Every two years the IMA organize a conference on the interface between numerical linear algebra and optimization. For me, this was the perfect place to organize my first minisymposium entitled ‘Modern Directions for Matrix Analysis and Applications‘ with Natasa Strabic. We managed to get some great speakers talking about their ideas for future research. I’ve summarised some of their main ideas here and you can find my presentation on SlideShare.
Left to Right: Me, Amal Khabou, Ben Jeuris, Federico Poloni, Natasa Strabic, Roel Van Beeumen. Photo: Mario Berljafa.
Natasa Strabic (Manchester)
Repairing the Indefiniteness of a Correlation Matrix with a Fixed Block
In many applications involving statistical modelling a correlation matrix is built from a dataset but, as a result of the data being incomplete or inconsistent the ‘correlation matrix’ is often not positive definite. This indefiniteness consequently renders many statistical techniques invalid, as they require a positive definite correlation matrix.
Whilst there are already a number of proposed algorithms to compute the nearest correlation matrix (see Nick Higham’s blog post) they change every element of the matrix. Sometimes there is a positive semidefinite submatrix which one would like to preserve whilst changing the other elements in an optimal way.
Here is Natasa’s home page.
Federico Poloni (Pisa)
Permuted Graph Bases for Structured Subspaces and Pencils
Federico explained the benefits of using permuted graph bases to represent a subspace. Whilst being slightly less well-conditioned than an orthogonal representation the bases preserve structure in the matrix, leading to structured algorithms for a range of optimal control problems including the algebraic Riccati equation.
Roel Van Beeumen (KU Leuven)
Compact Rational Krylov Methods for Solving Nonlinear Eigenvalue Problems
Roel presented a framework for ‘Compact Rational Krylov’ methods for nonlinear eigenvalue problems. Approximating the nonlinear function with a rational matrix function he showed that the eventual linearization can be stored extremely compactly by exploiting structure and using the compact Arnoldi decomposition. When combined with a restarting procedure the resulting algorithm gives extremely low memory costs, allowing much larger problems to be tackled with this type of method.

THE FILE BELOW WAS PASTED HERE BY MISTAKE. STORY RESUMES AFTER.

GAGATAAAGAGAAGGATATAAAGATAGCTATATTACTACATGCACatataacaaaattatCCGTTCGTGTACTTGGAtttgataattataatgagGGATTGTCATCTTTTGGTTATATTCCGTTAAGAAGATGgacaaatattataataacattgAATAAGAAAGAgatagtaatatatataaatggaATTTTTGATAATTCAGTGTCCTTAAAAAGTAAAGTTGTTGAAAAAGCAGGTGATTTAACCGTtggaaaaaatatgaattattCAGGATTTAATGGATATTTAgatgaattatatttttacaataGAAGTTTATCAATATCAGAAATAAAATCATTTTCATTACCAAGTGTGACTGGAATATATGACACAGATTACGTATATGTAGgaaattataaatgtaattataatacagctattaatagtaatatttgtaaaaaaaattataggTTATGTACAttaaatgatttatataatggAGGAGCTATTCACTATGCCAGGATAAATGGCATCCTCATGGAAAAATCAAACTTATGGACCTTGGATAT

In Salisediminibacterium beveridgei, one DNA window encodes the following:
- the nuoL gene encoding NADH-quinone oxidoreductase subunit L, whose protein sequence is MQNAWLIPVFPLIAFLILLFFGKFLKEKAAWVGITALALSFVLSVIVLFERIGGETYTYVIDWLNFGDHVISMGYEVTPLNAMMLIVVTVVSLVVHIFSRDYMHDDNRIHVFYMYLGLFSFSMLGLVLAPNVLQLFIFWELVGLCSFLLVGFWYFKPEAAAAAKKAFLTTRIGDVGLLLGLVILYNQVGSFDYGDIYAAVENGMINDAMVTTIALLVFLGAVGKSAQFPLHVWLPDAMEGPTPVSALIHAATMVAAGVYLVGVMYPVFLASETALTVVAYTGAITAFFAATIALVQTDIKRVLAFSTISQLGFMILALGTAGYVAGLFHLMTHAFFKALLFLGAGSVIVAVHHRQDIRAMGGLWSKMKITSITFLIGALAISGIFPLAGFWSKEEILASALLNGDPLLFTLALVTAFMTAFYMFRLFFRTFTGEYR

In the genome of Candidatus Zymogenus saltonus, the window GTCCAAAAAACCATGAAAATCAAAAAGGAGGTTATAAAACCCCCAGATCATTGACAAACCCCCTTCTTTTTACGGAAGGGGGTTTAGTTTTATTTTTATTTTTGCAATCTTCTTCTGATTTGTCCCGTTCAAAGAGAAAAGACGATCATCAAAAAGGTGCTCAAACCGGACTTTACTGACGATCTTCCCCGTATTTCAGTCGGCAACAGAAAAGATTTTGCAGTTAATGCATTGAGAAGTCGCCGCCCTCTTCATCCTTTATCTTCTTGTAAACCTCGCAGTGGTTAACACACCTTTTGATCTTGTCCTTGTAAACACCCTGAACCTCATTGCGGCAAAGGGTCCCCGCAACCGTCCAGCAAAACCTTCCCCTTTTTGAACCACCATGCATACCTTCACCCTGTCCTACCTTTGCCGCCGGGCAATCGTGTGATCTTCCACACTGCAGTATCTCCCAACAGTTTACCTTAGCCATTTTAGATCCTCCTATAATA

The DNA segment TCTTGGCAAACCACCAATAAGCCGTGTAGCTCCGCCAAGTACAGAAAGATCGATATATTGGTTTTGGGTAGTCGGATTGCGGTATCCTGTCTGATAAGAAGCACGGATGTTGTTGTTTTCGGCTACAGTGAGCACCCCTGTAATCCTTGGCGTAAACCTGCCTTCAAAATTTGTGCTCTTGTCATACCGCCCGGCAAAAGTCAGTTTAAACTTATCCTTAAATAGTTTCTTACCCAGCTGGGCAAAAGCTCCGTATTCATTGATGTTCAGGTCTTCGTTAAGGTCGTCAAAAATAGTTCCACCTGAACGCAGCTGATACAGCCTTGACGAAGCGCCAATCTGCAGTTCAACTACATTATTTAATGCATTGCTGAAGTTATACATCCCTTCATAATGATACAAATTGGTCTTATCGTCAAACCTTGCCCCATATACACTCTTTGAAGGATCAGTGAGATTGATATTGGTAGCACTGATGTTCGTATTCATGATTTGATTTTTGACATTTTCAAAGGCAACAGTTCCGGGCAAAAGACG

Amal Khabou (Manchester)
Fast Generation of Random Orthogonal Matrices
Amal talked about new methods to generate random orthogonal matrices quickly. Such matrices are needed to generate random test problems, to generate data sets with a given mean and variance, and for privacy by preserving features of the data whilst hiding the identity of participants with ‘Random Orthogonal Matrix Masking’ techniques.
Two possibilities were discussed, first algorithms that produce matrices which are exactly Haar distributed (the canonical probability distribution of orthogonal matrices), followed by a family of algorithms which are much faster but only return approximately Haar distributed matrices.
Ben Jeuris (KU Leuven)
Optimization on Structed Matrix Manifolds: Toeplitz and TBBT Matrices
Ben gave a very interesting talk about generalizing the barycentric mean to matrix manifolds. In many applications we need to ‘average’ a set of measurements stored as matrices and these matrices often possess some structure. Ben proposed using distance measures for which the barycentric mean has the same structure as the input matrices, focusing on Toeplitz structure.
He also explained how a number of optimization techniques like steepest descent or CG can be generalized into a manifold setting.
Other Interesting Talks
There were lots of other interesting talks throughout the three days, too many to list them all. Some of my favourites that are worth looking up were:
- Michele Benzi (Emory) – Updating and Downdating Techniques for Networks
- Joerg Liesen (TU Berlin) – Theory and Applications of Nondiscrete Induction
- Nancy Nichols (Reading) – Conditioning of Optimal State Estimation Problems